Mike Riley’s tenure as the head coach of Nebraska Football was eventful.
So much was made of Mike Riley’s job security even in year one.
Announcer Dave Pasch who called the Nebraska vs Michigan State game, brought up the Husker fans’ frustration about how the season had played out thus far. Some fans believed Riley shouldn’t get more than one season to prove himself. Pasch later in the broadcast mentioned that firing Riley after one lone season was ridiculous, so I thought I’d reflect on the hiring.
The hire of Mike Riley was a perplexing one for many within Husker Nation. The hire blindsided many as his name hadn’t come up in being in consideration for the position until after he was hired.
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A name that got thrown around quite a bit throughout the coaching search was then-Arkansas head coach Brett Bielema, who had two different stints at Big Ten foe Wisconsin, once as a defensive coordinator and another as head coach. Here was a guy that knew what to expect in the Big Ten. Like it or not, Wisconsin has been able to establish a level of winning consistency within the conference both then and now. Nebraska should have only aspired to achieve something similar to that when making their hire.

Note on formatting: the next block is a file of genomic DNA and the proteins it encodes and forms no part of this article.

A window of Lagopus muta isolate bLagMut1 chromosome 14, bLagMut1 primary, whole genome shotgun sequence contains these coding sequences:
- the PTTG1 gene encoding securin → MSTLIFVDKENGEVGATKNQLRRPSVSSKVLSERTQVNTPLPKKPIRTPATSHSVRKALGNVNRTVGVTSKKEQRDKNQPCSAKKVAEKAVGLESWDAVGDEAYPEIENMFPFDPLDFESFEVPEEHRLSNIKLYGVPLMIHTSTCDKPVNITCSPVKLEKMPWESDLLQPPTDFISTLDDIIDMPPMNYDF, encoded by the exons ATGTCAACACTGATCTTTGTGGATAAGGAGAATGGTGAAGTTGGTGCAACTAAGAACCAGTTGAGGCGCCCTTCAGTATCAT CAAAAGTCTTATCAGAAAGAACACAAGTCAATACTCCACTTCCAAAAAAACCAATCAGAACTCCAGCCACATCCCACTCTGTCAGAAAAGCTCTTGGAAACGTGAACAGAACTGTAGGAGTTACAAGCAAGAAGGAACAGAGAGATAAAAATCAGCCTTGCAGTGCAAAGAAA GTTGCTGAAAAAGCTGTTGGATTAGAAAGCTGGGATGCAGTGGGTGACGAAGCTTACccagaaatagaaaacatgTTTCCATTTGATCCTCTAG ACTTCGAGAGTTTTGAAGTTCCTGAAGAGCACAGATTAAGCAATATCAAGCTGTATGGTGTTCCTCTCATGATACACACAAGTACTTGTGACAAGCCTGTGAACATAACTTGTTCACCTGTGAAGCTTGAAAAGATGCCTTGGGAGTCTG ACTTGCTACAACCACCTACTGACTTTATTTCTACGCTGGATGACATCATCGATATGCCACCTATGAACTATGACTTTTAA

Instead, a West Coast guy with an okay resume from a winning standpoint got the nod.
I’ll be honest; I remember sitting in my dorm room hearing the hire announced, and I thought to myself, “Who is this guy?” Forgive me; I wasn’t old enough to remember his three seasons as head coach of the then-San Diego Chargers. I knew he had some eye for talent as guys like Steven Jackson and Brandin Cooks played for him at Oregon State and had gone on to make names for themselves at the pro level. Outside of that, Oregon State was definitely not a consistent contender in the Pac 10/12 throughout his tenure.
That is when it hit me, Nebraska is not a top 10, maybe not even a top 20 job in the country anymore.
With all that said, I embraced him even though I thought he was doomed from the start. After the Callahan era, most developed little patience for outside hires.
For me, he was the right guy at the time. He brought a wealth of knowledge and experience to the position, unlike anything Nebraska, had seen in a while. I thought he should have got another shot after year three, had Scott Frost not been available when he was. It is not every day that Nebraska has the opportunity to snatch up the most highly sought-after coach on the market.
If Frost somehow wasn’t available when he was or chose to go elsewhere, how do you give up on a guy after only three years?
However, things worked out for the best as now Nebraska has someone in charge that puts the fans at ease, and they will hopefully give him ample time to restore the program into a winner once again.